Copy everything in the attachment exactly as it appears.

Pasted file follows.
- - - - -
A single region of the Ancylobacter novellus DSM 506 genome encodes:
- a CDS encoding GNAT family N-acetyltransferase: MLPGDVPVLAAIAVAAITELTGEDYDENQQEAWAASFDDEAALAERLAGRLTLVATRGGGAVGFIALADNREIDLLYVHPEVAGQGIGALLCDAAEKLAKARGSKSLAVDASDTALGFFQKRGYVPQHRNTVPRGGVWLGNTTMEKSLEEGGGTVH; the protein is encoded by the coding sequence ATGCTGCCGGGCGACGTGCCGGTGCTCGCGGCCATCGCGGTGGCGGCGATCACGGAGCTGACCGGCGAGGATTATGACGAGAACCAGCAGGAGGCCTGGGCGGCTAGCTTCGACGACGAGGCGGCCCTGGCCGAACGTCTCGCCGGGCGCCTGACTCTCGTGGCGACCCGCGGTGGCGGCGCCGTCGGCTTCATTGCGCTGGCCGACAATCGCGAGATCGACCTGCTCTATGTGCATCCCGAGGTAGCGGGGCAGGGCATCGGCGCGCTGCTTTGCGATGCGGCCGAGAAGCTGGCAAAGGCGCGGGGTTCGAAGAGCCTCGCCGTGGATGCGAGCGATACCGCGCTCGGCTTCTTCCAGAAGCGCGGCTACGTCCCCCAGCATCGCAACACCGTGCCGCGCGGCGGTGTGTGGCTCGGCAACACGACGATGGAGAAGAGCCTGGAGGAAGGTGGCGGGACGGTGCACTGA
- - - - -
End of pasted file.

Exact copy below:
A single region of the Ancylobacter novellus DSM 506 genome encodes:
- a CDS encoding GNAT family N-acetyltransferase: MLPGDVPVLAAIAVAAITELTGEDYDENQQEAWAASFDDEAALAERLAGRLTLVATRGGGAVGFIALADNREIDLLYVHPEVAGQGIGALLCDAAEKLAKARGSKSLAVDASDTALGFFQKRGYVPQHRNTVPRGGVWLGNTTMEKSLEEGGGTVH; the protein is encoded by the coding sequence ATGCTGCCGGGCGACGTGCCGGTGCTCGCGGCCATCGCGGTGGCGGCGATCACGGAGCTGACCGGCGAGGATTATGACGAGAACCAGCAGGAGGCCTGGGCGGCTAGCTTCGACGACGAGGCGGCCCTGGCCGAACGTCTCGCCGGGCGCCTGACTCTCGTGGCGACCCGCGGTGGCGGCGCCGTCGGCTTCATTGCGCTGGCCGACAATCGCGAGATCGACCTGCTCTATGTGCATCCCGAGGTAGCGGGGCAGGGCATCGGCGCGCTGCTTTGCGATGCGGCCGAGAAGCTGGCAAAGGCGCGGGGTTCGAAGAGCCTCGCCGTGGATGCGAGCGATACCGCGCTCGGCTTCTTCCAGAAGCGCGGCTACGTCCCCCAGCATCGCAACACCGTGCCGCGCGGCGGTGTGTGGCTCGGCAACACGACGATGGAGAAGAGCCTGGAGGAAGGTGGCGGGACGGTGCACTGA